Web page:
Category: Medical School

Advice on Switching Careers: How I made my decision to move from Marketing to Medicine

I’ve had a few people ask me to write about this, so here goes.  First off, my story is just that – mine and potentially not entirely applicable to others looking to change careers, but nonetheless I’m going to attempt to pull out the pearls and advice that I can.  Here’s the step by step process I took to a total career and life change, from President of a boutique Interactive Advertising Agency, to Emergency Medicine Physician, in the span of 7.5 years.

STEP 1: Recognize you need a change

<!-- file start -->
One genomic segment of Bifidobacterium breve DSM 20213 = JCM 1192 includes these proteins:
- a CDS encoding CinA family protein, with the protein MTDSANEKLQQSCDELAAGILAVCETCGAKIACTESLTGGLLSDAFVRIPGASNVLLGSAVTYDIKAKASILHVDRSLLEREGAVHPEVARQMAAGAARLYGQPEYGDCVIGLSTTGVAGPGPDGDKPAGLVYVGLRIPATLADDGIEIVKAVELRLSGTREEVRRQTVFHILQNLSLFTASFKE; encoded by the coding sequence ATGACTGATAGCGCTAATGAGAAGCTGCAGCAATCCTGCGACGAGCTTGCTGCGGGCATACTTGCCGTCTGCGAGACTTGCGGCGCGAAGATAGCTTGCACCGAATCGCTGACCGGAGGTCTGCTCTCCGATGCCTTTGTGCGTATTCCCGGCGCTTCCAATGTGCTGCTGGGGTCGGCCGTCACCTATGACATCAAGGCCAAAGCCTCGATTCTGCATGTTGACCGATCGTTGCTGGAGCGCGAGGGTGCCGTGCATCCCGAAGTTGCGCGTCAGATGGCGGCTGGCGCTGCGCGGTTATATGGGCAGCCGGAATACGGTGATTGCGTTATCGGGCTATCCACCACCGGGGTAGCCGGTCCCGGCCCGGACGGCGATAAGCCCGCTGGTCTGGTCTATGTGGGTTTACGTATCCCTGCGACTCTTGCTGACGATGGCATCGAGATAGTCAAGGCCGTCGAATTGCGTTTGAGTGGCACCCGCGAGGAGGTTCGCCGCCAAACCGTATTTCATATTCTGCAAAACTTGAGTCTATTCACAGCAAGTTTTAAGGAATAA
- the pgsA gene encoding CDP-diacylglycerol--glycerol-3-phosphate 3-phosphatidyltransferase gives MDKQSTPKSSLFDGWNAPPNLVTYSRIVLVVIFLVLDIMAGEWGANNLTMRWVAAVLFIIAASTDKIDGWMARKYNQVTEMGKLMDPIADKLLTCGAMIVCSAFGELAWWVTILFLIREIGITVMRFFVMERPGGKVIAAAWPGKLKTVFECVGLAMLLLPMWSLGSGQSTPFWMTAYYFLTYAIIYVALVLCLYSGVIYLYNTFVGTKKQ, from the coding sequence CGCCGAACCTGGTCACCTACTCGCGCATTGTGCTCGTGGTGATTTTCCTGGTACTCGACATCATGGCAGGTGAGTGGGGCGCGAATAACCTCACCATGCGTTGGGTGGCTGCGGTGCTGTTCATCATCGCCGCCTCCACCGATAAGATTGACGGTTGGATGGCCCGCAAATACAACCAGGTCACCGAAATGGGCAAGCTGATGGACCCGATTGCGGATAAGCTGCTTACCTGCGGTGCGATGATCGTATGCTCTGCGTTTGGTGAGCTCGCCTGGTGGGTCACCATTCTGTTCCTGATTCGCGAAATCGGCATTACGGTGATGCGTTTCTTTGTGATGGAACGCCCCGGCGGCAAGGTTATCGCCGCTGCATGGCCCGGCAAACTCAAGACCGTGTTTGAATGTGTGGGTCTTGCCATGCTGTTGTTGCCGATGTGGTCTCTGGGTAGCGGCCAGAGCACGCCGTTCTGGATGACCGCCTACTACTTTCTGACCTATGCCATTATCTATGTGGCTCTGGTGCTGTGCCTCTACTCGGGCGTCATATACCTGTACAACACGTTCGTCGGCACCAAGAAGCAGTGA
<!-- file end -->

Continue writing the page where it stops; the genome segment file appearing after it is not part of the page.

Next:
Sometimes the need for change is obvious – if you find yourself counting down the clock to the end of your workday, then something is likely wrong.  What’s harder is recognizing the need for a career change when it’s less obvious – when you like the job you have, but you have more passion for something else.  That was the case with me.  I’d been fortunate enough to have great success in my last career.  I was well-paid for doing interesting work with cool people.  But, I had been volunteering with the rescue squad for 3 years and had gone back to school to get my Advanced Life Support (ALS) certification.  I felt alive and intellectually stimulated in the course. I was finally getting to learn the deeper pathophysiology behind what I’d been seeing in my patients for the last 3 years.  And, instead of volunteering the required 48 hours per month with my rescue squad, I was logging somewhere just over 100 hours per month.  I was about to cross a threshold where I was spending just as much time pursuing my passion for Emergency Medicine as I was in my professional field of Interactive Marketing.  That’s when I first had the idea of a career switch.  That was October 2007.